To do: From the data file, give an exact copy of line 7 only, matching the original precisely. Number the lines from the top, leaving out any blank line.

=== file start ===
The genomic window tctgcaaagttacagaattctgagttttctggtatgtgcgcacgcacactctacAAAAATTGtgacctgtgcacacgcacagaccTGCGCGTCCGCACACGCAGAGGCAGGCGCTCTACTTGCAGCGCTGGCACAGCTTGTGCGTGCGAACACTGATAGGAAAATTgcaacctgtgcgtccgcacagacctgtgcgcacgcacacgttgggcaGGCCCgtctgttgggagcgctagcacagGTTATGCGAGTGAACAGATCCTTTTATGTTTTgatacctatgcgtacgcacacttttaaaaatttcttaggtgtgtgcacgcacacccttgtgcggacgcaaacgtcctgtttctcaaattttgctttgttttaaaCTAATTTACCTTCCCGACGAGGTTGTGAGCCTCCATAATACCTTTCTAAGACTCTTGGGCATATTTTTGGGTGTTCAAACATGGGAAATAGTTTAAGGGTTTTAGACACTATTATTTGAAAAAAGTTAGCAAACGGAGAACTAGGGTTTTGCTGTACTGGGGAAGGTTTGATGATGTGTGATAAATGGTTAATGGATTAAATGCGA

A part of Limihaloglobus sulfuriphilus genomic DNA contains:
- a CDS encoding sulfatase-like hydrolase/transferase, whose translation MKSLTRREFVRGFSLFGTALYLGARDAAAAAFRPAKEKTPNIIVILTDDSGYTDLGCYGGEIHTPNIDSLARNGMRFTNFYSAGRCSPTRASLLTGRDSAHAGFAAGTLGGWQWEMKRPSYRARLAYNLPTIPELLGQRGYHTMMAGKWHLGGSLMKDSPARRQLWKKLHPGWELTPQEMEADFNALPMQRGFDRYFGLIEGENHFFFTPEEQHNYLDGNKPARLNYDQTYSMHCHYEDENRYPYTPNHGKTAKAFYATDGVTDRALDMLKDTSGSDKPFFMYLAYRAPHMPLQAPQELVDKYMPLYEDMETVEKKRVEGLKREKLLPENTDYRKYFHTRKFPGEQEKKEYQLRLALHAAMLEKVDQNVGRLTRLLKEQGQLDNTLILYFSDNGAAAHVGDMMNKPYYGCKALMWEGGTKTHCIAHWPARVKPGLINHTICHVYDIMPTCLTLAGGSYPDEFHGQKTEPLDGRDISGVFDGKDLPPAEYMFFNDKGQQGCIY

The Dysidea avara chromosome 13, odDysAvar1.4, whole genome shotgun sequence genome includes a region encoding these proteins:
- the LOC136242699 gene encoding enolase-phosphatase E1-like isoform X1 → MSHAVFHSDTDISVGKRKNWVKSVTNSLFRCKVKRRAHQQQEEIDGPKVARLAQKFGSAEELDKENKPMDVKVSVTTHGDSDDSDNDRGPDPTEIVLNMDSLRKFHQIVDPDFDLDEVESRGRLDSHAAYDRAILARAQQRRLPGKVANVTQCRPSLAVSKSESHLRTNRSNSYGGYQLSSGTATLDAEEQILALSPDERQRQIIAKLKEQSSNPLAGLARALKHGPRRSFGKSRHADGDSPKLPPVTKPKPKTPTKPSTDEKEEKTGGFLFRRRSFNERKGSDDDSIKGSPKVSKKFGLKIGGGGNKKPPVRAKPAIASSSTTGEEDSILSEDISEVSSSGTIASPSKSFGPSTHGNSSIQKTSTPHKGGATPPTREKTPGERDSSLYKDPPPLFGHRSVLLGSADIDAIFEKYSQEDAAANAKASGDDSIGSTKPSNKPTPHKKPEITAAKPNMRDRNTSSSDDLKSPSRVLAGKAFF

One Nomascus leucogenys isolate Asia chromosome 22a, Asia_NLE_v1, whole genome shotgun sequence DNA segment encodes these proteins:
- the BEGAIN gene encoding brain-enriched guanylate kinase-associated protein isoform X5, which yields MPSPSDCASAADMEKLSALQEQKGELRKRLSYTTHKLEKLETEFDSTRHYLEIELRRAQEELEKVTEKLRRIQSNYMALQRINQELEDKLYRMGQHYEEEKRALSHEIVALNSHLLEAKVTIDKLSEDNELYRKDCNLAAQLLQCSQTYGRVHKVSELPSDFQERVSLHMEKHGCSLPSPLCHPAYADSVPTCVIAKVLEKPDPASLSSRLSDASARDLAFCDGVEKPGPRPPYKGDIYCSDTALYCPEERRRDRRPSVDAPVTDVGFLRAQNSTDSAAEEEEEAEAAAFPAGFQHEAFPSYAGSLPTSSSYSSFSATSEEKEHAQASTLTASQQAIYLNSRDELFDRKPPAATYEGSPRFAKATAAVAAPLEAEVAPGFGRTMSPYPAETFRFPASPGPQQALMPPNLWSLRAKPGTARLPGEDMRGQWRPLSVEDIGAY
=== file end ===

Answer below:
- the BEGAIN gene encoding brain-enriched guanylate kinase-associated protein isoform X5, which yields MPSPSDCASAADMEKLSALQEQKGELRKRLSYTTHKLEKLETEFDSTRHYLEIELRRAQEELEKVTEKLRRIQSNYMALQRINQELEDKLYRMGQHYEEEKRALSHEIVALNSHLLEAKVTIDKLSEDNELYRKDCNLAAQLLQCSQTYGRVHKVSELPSDFQERVSLHMEKHGCSLPSPLCHPAYADSVPTCVIAKVLEKPDPASLSSRLSDASARDLAFCDGVEKPGPRPPYKGDIYCSDTALYCPEERRRDRRPSVDAPVTDVGFLRAQNSTDSAAEEEEEAEAAAFPAGFQHEAFPSYAGSLPTSSSYSSFSATSEEKEHAQASTLTASQQAIYLNSRDELFDRKPPAATYEGSPRFAKATAAVAAPLEAEVAPGFGRTMSPYPAETFRFPASPGPQQALMPPNLWSLRAKPGTARLPGEDMRGQWRPLSVEDIGAY